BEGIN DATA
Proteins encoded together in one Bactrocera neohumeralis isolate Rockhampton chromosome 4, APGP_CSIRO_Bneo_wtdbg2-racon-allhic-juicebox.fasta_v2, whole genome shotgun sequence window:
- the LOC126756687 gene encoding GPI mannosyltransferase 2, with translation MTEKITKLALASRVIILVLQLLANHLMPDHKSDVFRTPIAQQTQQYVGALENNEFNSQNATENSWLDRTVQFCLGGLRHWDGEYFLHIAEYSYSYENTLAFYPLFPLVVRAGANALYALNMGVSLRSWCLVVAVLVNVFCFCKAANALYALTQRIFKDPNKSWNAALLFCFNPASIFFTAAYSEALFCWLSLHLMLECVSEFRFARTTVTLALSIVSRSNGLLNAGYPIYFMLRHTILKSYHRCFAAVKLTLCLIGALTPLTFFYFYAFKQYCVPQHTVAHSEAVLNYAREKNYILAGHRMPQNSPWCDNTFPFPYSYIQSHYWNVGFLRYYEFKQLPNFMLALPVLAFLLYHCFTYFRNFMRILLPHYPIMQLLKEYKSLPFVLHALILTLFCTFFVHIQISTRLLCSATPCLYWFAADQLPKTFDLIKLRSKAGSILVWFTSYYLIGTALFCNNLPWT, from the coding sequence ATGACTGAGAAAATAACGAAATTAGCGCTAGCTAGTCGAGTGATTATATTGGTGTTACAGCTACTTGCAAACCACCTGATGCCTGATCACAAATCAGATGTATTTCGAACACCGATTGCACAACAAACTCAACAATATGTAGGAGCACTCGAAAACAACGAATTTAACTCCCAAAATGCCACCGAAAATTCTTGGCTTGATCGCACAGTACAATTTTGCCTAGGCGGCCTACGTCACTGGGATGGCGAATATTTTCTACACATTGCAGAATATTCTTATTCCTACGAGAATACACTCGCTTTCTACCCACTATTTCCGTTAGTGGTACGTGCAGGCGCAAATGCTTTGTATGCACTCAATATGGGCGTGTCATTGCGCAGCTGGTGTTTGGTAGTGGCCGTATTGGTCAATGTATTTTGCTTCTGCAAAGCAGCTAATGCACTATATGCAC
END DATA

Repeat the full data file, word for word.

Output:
Proteins encoded together in one Bactrocera neohumeralis isolate Rockhampton chromosome 4, APGP_CSIRO_Bneo_wtdbg2-racon-allhic-juicebox.fasta_v2, whole genome shotgun sequence window:
- the LOC126756687 gene encoding GPI mannosyltransferase 2, with translation MTEKITKLALASRVIILVLQLLANHLMPDHKSDVFRTPIAQQTQQYVGALENNEFNSQNATENSWLDRTVQFCLGGLRHWDGEYFLHIAEYSYSYENTLAFYPLFPLVVRAGANALYALNMGVSLRSWCLVVAVLVNVFCFCKAANALYALTQRIFKDPNKSWNAALLFCFNPASIFFTAAYSEALFCWLSLHLMLECVSEFRFARTTVTLALSIVSRSNGLLNAGYPIYFMLRHTILKSYHRCFAAVKLTLCLIGALTPLTFFYFYAFKQYCVPQHTVAHSEAVLNYAREKNYILAGHRMPQNSPWCDNTFPFPYSYIQSHYWNVGFLRYYEFKQLPNFMLALPVLAFLLYHCFTYFRNFMRILLPHYPIMQLLKEYKSLPFVLHALILTLFCTFFVHIQISTRLLCSATPCLYWFAADQLPKTFDLIKLRSKAGSILVWFTSYYLIGTALFCNNLPWT, from the coding sequence ATGACTGAGAAAATAACGAAATTAGCGCTAGCTAGTCGAGTGATTATATTGGTGTTACAGCTACTTGCAAACCACCTGATGCCTGATCACAAATCAGATGTATTTCGAACACCGATTGCACAACAAACTCAACAATATGTAGGAGCACTCGAAAACAACGAATTTAACTCCCAAAATGCCACCGAAAATTCTTGGCTTGATCGCACAGTACAATTTTGCCTAGGCGGCCTACGTCACTGGGATGGCGAATATTTTCTACACATTGCAGAATATTCTTATTCCTACGAGAATACACTCGCTTTCTACCCACTATTTCCGTTAGTGGTACGTGCAGGCGCAAATGCTTTGTATGCACTCAATATGGGCGTGTCATTGCGCAGCTGGTGTTTGGTAGTGGCCGTATTGGTCAATGTATTTTGCTTCTGCAAAGCAGCTAATGCACTATATGCAC